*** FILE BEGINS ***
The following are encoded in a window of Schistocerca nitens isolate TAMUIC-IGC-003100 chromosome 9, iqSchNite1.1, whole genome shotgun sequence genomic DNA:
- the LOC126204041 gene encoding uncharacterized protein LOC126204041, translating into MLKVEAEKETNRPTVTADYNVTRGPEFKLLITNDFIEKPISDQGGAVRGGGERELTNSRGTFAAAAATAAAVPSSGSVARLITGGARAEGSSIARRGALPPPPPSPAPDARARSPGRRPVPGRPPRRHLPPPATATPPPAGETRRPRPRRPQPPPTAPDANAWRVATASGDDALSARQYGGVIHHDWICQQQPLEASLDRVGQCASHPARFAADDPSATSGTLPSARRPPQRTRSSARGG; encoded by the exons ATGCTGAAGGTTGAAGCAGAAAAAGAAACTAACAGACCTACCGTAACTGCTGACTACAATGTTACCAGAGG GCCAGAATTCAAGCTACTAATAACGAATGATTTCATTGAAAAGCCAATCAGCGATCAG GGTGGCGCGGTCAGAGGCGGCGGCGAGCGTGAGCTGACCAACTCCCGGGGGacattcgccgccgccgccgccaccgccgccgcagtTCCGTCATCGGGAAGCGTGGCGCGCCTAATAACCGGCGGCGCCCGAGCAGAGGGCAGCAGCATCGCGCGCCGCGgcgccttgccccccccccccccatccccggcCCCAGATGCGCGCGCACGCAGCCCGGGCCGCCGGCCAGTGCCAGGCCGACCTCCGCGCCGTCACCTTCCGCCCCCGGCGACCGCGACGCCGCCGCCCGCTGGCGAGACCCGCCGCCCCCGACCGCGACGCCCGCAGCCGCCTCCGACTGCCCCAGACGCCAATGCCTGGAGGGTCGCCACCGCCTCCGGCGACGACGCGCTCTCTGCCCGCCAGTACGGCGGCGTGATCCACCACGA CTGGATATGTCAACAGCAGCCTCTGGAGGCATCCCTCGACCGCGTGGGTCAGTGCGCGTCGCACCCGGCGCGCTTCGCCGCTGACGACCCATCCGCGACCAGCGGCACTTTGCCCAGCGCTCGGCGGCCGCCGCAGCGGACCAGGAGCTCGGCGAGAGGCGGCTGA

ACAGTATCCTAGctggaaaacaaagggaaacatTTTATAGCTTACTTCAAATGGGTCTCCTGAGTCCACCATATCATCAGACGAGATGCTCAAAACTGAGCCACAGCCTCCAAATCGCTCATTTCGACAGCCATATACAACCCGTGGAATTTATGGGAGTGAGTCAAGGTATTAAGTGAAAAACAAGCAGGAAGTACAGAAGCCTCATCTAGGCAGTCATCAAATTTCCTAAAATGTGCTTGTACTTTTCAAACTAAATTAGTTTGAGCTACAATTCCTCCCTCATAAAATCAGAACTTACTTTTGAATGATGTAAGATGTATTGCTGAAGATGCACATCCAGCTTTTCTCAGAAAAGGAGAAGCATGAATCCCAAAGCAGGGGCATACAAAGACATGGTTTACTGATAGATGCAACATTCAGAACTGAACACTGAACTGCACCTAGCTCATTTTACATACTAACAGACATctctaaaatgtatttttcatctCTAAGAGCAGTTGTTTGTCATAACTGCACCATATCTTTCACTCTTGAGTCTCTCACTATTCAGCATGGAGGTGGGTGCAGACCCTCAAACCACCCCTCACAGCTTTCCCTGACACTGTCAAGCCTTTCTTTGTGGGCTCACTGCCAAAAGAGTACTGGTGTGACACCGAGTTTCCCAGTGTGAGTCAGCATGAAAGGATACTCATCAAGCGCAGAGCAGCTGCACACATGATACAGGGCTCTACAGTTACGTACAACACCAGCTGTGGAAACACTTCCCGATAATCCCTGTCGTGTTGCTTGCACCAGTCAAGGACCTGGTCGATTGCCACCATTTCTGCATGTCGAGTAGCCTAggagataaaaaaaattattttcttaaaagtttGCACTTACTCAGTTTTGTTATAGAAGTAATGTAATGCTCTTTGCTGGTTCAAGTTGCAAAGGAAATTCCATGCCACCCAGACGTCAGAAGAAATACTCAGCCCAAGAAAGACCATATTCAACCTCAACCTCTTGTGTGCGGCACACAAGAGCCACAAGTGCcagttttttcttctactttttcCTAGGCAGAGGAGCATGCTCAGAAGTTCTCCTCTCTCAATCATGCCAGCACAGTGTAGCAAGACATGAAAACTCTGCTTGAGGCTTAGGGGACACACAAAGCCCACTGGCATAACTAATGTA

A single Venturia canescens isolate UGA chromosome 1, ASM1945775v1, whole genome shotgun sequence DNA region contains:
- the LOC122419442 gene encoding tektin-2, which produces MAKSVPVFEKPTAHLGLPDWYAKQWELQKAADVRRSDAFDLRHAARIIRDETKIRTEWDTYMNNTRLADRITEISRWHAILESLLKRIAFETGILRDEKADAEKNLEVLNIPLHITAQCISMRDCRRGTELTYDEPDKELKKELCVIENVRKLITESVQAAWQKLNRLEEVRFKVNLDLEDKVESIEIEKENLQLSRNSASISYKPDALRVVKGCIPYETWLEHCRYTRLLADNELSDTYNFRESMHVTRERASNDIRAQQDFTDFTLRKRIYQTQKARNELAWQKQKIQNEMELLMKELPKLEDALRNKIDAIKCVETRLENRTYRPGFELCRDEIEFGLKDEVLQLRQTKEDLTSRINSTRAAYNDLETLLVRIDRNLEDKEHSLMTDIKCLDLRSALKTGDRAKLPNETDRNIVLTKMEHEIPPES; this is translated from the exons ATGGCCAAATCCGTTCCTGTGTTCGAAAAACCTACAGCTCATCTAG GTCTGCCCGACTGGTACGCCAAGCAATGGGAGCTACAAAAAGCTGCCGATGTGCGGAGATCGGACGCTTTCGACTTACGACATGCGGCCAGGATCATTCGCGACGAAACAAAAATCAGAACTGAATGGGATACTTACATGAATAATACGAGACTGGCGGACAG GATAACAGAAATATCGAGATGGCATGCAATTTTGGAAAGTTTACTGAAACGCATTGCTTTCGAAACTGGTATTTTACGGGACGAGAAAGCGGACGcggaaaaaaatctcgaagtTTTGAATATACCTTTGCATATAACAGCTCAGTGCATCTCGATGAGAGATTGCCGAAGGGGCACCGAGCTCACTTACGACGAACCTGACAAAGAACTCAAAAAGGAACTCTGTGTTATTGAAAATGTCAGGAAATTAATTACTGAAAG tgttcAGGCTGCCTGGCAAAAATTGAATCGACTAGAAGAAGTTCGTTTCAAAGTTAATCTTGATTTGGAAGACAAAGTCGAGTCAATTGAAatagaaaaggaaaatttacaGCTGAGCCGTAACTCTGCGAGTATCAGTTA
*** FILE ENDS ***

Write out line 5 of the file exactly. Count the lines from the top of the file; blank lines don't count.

- the LOC122419442 gene encoding tektin-2, which produces MAKSVPVFEKPTAHLGLPDWYAKQWELQKAADVRRSDAFDLRHAARIIRDETKIRTEWDTYMNNTRLADRITEISRWHAILESLLKRIAFETGILRDEKADAEKNLEVLNIPLHITAQCISMRDCRRGTELTYDEPDKELKKELCVIENVRKLITESVQAAWQKLNRLEEVRFKVNLDLEDKVESIEIEKENLQLSRNSASISYKPDALRVVKGCIPYETWLEHCRYTRLLADNELSDTYNFRESMHVTRERASNDIRAQQDFTDFTLRKRIYQTQKARNELAWQKQKIQNEMELLMKELPKLEDALRNKIDAIKCVETRLENRTYRPGFELCRDEIEFGLKDEVLQLRQTKEDLTSRINSTRAAYNDLETLLVRIDRNLEDKEHSLMTDIKCLDLRSALKTGDRAKLPNETDRNIVLTKMEHEIPPES; this is translated from the exons ATGGCCAAATCCGTTCCTGTGTTCGAAAAACCTACAGCTCATCTAG GTCTGCCCGACTGGTACGCCAAGCAATGGGAGCTACAAAAAGCTGCCGATGTGCGGAGATCGGACGCTTTCGACTTACGACATGCGGCCAGGATCATTCGCGACGAAACAAAAATCAGAACTGAATGGGATACTTACATGAATAATACGAGACTGGCGGACAG GATAACAGAAATATCGAGATGGCATGCAATTTTGGAAAGTTTACTGAAACGCATTGCTTTCGAAACTGGTATTTTACGGGACGAGAAAGCGGACGcggaaaaaaatctcgaagtTTTGAATATACCTTTGCATATAACAGCTCAGTGCATCTCGATGAGAGATTGCCGAAGGGGCACCGAGCTCACTTACGACGAACCTGACAAAGAACTCAAAAAGGAACTCTGTGTTATTGAAAATGTCAGGAAATTAATTACTGAAAG tgttcAGGCTGCCTGGCAAAAATTGAATCGACTAGAAGAAGTTCGTTTCAAAGTTAATCTTGATTTGGAAGACAAAGTCGAGTCAATTGAAatagaaaaggaaaatttacaGCTGAGCCGTAACTCTGCGAGTATCAGTTA